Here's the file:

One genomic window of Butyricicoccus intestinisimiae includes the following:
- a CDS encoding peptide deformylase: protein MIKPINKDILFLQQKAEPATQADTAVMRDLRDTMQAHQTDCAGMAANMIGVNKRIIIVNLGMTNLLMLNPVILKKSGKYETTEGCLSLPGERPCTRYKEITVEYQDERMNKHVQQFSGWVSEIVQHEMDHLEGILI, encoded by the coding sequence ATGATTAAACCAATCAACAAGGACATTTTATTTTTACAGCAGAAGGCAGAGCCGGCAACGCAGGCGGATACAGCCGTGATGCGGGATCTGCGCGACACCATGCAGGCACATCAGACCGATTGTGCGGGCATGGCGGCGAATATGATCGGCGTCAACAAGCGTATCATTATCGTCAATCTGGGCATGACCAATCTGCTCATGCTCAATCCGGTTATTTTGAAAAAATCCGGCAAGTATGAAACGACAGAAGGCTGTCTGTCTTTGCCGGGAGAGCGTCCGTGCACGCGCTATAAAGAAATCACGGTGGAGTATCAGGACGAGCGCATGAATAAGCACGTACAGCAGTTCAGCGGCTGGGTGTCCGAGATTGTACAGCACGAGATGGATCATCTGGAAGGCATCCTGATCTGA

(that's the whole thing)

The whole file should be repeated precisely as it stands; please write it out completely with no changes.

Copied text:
One genomic window of Butyricicoccus intestinisimiae includes the following:
- a CDS encoding peptide deformylase: protein MIKPINKDILFLQQKAEPATQADTAVMRDLRDTMQAHQTDCAGMAANMIGVNKRIIIVNLGMTNLLMLNPVILKKSGKYETTEGCLSLPGERPCTRYKEITVEYQDERMNKHVQQFSGWVSEIVQHEMDHLEGILI, encoded by the coding sequence ATGATTAAACCAATCAACAAGGACATTTTATTTTTACAGCAGAAGGCAGAGCCGGCAACGCAGGCGGATACAGCCGTGATGCGGGATCTGCGCGACACCATGCAGGCACATCAGACCGATTGTGCGGGCATGGCGGCGAATATGATCGGCGTCAACAAGCGTATCATTATCGTCAATCTGGGCATGACCAATCTGCTCATGCTCAATCCGGTTATTTTGAAAAAATCCGGCAAGTATGAAACGACAGAAGGCTGTCTGTCTTTGCCGGGAGAGCGTCCGTGCACGCGCTATAAAGAAATCACGGTGGAGTATCAGGACGAGCGCATGAATAAGCACGTACAGCAGTTCAGCGGCTGGGTGTCCGAGATTGTACAGCACGAGATGGATCATCTGGAAGGCATCCTGATCTGA